Vita Latina     Full-text available via subscription   (Followers: 2)
Journal Cover Iranica Antiqua
  [SJR: 0.122]   [H-I: 10]   [7 followers]  Follow
    
   Full-text available via subscription Subscription journal
   ISSN (Print) 0021-0870
   Published by Peeters Publishers Homepage  [62 journals]
  • A Newly Found Bas-Relief at Yakhchal Valley in Hamadan Province, Western
           Iran
    • Authors: poj@peeters-leuven.be
      Abstract: Hamadan province in western Iran has always been of particular archaeological significance in different historical periods. That said, no rock carvings had been identified in this area till present. Recently a small rock carving was discovered in the southern highlands of the Alvand, in Yakhchal valley. This relief depicts a reclining person who holds an object like a cornucopia or drinking horn in his right hand and a cup-like object in his left hand. There is no inscription on this relief but in view of the possiblity to compare it with other rock-carvings, particularly in Elymais, it is likely to be dated in the Parthian period, without being able to be more precise.
      PubDate: Mon, 05 Mar 2018 16:44:46 GMT
       
  • The 2010-2011 Seasons of Excavations at Kyzyltepa (VI-IVth Centuries BCE),
           Southern Uzbekistan
    • Authors: poj@peeters-leuven.be
      Abstract: The fortified site of Kyzyltepa in the Surkhandarya Valley of southern Uzbekistan is one of the largest Iron Age settlements in northern Bactria. The site consists of a monumental public building, referred to as the Citadel, and a lower city surrounded by a circumferential wall equipped with projecting towers. Recent excavations have clarified the site’s spatial organization and occupation history. The work has revealed five occupation levels overall and four building phases within the Citadel. The excavations correct the earlier assumption that the site was founded in the pre-Achaemenid period and continued to be occupied until the Achaemenid period. The new excavations suggest that the site was established in the Achaemenid period and that it was abandoned during the early Hellenistic period. The work also reveals that the Citadel and the fortification system at the site were built in phases, rather than at one time, as previously thought. The presence of both Achaemenid and Hellenistic levels, as well as the site’s location and its peculiar building history, make Kyzyltepa unique. The excavations clearly show for the first time the stratigraphic transition from the Achaemenid to early Hellenistic period in ancient Bactria.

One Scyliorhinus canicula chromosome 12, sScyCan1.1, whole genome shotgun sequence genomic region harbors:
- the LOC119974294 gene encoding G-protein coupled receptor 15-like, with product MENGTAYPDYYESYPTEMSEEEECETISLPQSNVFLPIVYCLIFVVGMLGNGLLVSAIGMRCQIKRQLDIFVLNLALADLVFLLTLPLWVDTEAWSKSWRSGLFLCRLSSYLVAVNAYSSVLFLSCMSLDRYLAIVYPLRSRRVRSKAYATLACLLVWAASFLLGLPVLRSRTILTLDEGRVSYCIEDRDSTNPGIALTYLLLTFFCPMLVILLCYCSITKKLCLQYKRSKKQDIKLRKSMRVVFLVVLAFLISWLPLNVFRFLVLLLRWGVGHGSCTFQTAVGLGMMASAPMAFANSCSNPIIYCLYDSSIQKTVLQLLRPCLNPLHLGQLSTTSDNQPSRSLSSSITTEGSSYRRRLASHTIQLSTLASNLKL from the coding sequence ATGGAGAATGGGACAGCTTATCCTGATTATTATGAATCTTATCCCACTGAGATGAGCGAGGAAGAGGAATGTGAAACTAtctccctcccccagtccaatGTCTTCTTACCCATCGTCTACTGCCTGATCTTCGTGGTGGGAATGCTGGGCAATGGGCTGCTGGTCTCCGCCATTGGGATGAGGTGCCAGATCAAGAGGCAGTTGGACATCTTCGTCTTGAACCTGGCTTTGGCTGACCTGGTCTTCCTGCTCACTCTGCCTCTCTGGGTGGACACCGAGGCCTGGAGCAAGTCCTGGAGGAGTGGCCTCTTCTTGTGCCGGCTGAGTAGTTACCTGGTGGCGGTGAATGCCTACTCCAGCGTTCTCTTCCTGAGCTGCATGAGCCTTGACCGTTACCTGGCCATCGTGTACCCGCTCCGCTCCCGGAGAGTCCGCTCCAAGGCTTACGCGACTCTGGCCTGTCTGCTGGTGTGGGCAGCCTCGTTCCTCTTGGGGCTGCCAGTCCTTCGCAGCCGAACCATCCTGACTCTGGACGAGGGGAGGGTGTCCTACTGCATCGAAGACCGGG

PubDate: Mon, 05 Mar 2018 16:43:30 GMT
       
  • Two New Fragments of Cuneiform Inscriptions on Glazed Bricks from the
           Iranian-Italian Excavations at Tol-e Ajori (Fars)
    • Authors: poj@peeters-leuven.be
      Abstract: Two inscribed brick fragments were found in the collapse layers inside the building of Tol-e Ajori during the 2015 campaign of the Iranian-Italian Archaeological Mission. As in the case of the two inscribed fragments found in the preceding campaigns, the signs, written in a cuneiform script, are painted in white glaze and only one sign per brick fragment is extant. Both fragments bear fitters’ marks on the upper surface. The inscribed surfaces show several formal similarities with the (restored) inscription of Nebuchadnezzar II on the Gate of Ishtar at Babylon. From a palaeographical point of view, comparisons are to be seen in the Achaemenid royal inscriptions in Elamite and Babylonian. The sign KÁ, preserved on the second discovered fragment (TAJ Inv. 144), seems to have a particular significance for the interpretation of the building complex since it is usually attested in Akkadian as a logogram whose meaning is ‘door, gate’.
      PubDate: Mon, 05 Mar 2018 16:41:32 GMT
       
  • The Monumental Gate at Tol-e Ajori, Persepolis (Fars)
    • Authors: poj@peeters-leuven.be
      Abstract: Thanks to new evidence brought to light in 2015 at Tol-e Ajori, Persepolis (Fars), further information has been acquired on two fundamental architectural aspects, the technique of construction on one hand, and the plan of the inner room on the other. A third important objective, the topographic context of the Gate, has also benefited from new information, which is however insufficient to complete the picture. Finally, interpretation of the destruction phase of the Gate has also been further advanced. Progress in the study of the glazed bricks decoration, particularly thanks to a preserved stretch of wall with in situ glazed decoration, has also been considerable, and little by little we are gaining a fuller understanding of the technique and iconography of this unique find of relief glazed bricks in Fars.
      PubDate: Mon, 05 Mar 2018 16:39:55 GMT
       
  • Through the Mountains up to the Caspian Sea
    • Authors: poj@peeters-leuven.be
      Abstract: The present paper reconsiders some unusual bronze pendants discovered over the years in the Gilan region of Iran. An increasing number of connections between Gilan and the Southern Caucasus have been highlighted and these objects should be seen in this context. They have rarely attracted the attention of scholars and have never been analysed as a set, but always in a more piecemeal way. It is interesting to note that similar pendants have been discovered in the South Caucasus, especially in modern day Armenia. The Gilan pendants possess some distinctive characteristics that make them different from the Caucasian pieces.
      PubDate: Mon, 05 Mar 2018 16:38:06 GMT
       
  • The Ancient Iranian Horse Bridle
    • Authors: poj@peeters-leuven.be